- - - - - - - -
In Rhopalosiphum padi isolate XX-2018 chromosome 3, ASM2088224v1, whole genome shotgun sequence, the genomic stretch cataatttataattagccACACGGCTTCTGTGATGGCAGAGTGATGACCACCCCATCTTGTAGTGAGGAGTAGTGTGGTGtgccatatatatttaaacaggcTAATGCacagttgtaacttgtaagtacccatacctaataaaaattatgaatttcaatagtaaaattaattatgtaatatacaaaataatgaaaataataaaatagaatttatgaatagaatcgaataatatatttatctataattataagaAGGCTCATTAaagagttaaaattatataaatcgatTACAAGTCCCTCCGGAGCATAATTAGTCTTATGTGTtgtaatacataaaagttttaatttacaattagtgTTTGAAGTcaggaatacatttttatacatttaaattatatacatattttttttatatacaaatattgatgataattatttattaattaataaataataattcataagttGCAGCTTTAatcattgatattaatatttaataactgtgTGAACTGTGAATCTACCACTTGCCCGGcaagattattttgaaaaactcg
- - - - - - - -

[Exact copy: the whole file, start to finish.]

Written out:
In Rhopalosiphum padi isolate XX-2018 chromosome 3, ASM2088224v1, whole genome shotgun sequence, the genomic stretch cataatttataattagccACACGGCTTCTGTGATGGCAGAGTGATGACCACCCCATCTTGTAGTGAGGAGTAGTGTGGTGtgccatatatatttaaacaggcTAATGCacagttgtaacttgtaagtacccatacctaataaaaattatgaatttcaatagtaaaattaattatgtaatatacaaaataatgaaaataataaaatagaatttatgaatagaatcgaataatatatttatctataattataagaAGGCTCATTAaagagttaaaattatataaatcgatTACAAGTCCCTCCGGAGCATAATTAGTCTTATGTGTtgtaatacataaaagttttaatttacaattagtgTTTGAAGTcaggaatacatttttatacatttaaattatatacatattttttttatatacaaatattgatgataattatttattaattaataaataataattcataagttGCAGCTTTAatcattgatattaatatttaataactgtgTGAACTGTGAATCTACCACTTGCCCGGcaagattattttgaaaaactcg